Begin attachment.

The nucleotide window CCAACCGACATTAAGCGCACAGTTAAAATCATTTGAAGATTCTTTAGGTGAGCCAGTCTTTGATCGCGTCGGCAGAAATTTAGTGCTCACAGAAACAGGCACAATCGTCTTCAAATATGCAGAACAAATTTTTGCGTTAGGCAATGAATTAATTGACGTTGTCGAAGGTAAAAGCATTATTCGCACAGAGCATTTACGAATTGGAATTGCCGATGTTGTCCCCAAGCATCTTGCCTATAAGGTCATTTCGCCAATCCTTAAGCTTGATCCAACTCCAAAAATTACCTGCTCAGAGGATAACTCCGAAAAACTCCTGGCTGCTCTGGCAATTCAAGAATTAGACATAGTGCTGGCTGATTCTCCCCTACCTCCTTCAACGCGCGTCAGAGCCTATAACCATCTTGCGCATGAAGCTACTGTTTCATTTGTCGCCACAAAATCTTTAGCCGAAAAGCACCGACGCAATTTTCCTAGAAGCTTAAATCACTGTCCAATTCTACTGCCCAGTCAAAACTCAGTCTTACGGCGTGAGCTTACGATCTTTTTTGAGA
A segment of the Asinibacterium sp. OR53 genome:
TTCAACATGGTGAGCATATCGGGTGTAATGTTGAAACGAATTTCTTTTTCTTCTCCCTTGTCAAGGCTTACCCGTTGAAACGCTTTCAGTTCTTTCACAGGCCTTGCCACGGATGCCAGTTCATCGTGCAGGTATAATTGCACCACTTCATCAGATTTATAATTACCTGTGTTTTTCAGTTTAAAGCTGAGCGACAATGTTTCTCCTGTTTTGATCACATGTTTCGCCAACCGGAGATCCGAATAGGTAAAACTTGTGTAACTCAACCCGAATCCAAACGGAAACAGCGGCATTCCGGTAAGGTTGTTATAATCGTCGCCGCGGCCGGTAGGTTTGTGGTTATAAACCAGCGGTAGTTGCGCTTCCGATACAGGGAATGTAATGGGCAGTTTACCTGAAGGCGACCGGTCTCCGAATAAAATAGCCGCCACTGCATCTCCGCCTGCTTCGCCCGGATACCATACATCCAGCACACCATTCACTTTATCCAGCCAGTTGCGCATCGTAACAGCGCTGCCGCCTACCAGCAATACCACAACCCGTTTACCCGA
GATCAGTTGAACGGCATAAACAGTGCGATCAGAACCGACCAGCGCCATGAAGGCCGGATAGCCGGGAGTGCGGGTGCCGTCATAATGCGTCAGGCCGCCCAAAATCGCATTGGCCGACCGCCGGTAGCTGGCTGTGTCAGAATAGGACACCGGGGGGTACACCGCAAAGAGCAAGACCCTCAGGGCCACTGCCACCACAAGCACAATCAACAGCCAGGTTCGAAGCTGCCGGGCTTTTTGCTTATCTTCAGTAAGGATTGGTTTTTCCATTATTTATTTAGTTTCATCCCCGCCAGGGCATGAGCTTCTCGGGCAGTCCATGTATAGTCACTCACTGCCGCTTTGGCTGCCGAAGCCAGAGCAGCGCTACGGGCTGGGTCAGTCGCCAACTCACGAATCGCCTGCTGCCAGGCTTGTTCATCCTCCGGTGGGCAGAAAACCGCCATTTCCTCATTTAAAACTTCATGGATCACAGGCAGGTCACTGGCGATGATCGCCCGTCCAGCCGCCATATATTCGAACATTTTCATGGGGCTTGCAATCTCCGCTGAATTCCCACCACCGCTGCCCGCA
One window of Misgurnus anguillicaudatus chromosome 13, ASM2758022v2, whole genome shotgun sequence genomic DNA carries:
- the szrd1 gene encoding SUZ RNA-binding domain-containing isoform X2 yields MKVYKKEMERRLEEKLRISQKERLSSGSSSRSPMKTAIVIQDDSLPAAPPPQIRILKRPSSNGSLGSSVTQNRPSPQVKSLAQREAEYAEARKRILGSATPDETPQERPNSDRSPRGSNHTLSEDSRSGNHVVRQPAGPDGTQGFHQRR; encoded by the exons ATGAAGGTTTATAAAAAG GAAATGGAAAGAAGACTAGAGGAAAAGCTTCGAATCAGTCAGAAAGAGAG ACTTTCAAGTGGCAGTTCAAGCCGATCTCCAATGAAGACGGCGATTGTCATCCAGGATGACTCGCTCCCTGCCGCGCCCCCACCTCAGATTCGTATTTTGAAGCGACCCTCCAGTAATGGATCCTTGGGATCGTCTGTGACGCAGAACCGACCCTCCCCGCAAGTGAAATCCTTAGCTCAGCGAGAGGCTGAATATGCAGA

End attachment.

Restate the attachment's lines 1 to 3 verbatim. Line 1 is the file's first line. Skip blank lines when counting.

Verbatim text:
The nucleotide window CCAACCGACATTAAGCGCACAGTTAAAATCATTTGAAGATTCTTTAGGTGAGCCAGTCTTTGATCGCGTCGGCAGAAATTTAGTGCTCACAGAAACAGGCACAATCGTCTTCAAATATGCAGAACAAATTTTTGCGTTAGGCAATGAATTAATTGACGTTGTCGAAGGTAAAAGCATTATTCGCACAGAGCATTTACGAATTGGAATTGCCGATGTTGTCCCCAAGCATCTTGCCTATAAGGTCATTTCGCCAATCCTTAAGCTTGATCCAACTCCAAAAATTACCTGCTCAGAGGATAACTCCGAAAAACTCCTGGCTGCTCTGGCAATTCAAGAATTAGACATAGTGCTGGCTGATTCTCCCCTACCTCCTTCAACGCGCGTCAGAGCCTATAACCATCTTGCGCATGAAGCTACTGTTTCATTTGTCGCCACAAAATCTTTAGCCGAAAAGCACCGACGCAATTTTCCTAGAAGCTTAAATCACTGTCCAATTCTACTGCCCAGTCAAAACTCAGTCTTACGGCGTGAGCTTACGATCTTTTTTGAGA
A segment of the Asinibacterium sp. OR53 genome:
TTCAACATGGTGAGCATATCGGGTGTAATGTTGAAACGAATTTCTTTTTCTTCTCCCTTGTCAAGGCTTACCCGTTGAAACGCTTTCAGTTCTTTCACAGGCCTTGCCACGGATGCCAGTTCATCGTGCAGGTATAATTGCACCACTTCATCAGATTTATAATTACCTGTGTTTTTCAGTTTAAAGCTGAGCGACAATGTTTCTCCTGTTTTGATCACATGTTTCGCCAACCGGAGATCCGAATAGGTAAAACTTGTGTAACTCAACCCGAATCCAAACGGAAACAGCGGCATTCCGGTAAGGTTGTTATAATCGTCGCCGCGGCCGGTAGGTTTGTGGTTATAAACCAGCGGTAGTTGCGCTTCCGATACAGGGAATGTAATGGGCAGTTTACCTGAAGGCGACCGGTCTCCGAATAAAATAGCCGCCACTGCATCTCCGCCTGCTTCGCCCGGATACCATACATCCAGCACACCATTCACTTTATCCAGCCAGTTGCGCATCGTAACAGCGCTGCCGCCTACCAGCAATACCACAACCCGTTTACCCGA